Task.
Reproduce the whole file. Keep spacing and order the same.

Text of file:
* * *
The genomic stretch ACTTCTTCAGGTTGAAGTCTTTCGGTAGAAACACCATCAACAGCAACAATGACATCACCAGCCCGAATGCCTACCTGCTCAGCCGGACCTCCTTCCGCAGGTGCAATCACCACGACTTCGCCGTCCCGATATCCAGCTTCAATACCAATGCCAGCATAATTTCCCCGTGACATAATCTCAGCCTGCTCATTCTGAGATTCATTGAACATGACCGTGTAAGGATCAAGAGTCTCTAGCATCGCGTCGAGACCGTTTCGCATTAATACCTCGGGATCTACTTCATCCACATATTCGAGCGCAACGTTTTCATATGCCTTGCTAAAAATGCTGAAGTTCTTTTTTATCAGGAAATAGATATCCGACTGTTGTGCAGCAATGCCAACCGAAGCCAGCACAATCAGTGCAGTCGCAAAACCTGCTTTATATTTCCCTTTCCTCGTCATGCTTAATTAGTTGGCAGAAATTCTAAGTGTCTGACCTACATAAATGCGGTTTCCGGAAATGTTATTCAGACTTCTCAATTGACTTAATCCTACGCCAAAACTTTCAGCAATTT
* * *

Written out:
The genomic stretch ACTTCTTCAGGTTGAAGTCTTTCGGTAGAAACACCATCAACAGCAACAATGACATCACCAGCCCGAATGCCTACCTGCTCAGCCGGACCTCCTTCCGCAGGTGCAATCACCACGACTTCGCCGTCCCGATATCCAGCTTCAATACCAATGCCAGCATAATTTCCCCGTGACATAATCTCAGCCTGCTCATTCTGAGATTCATTGAACATGACCGTGTAAGGATCAAGAGTCTCTAGCATCGCGTCGAGACCGTTTCGCATTAATACCTCGGGATCTACTTCATCCACATATTCGAGCGCAACGTTTTCATATGCCTTGCTAAAAATGCTGAAGTTCTTTTTTATCAGGAAATAGATATCCGACTGTTGTGCAGCAATGCCAACCGAAGCCAGCACAATCAGTGCAGTCGCAAAACCTGCTTTATATTTCCCTTTCCTCGTCATGCTTAATTAGTTGGCAGAAATTCTAAGTGTCTGACCTACATAAATGCGGTTTCCGGAAATGTTATTCAGACTTCTCAATTGACTTAATCCTACGCCAAAACTTTCAGCAATTT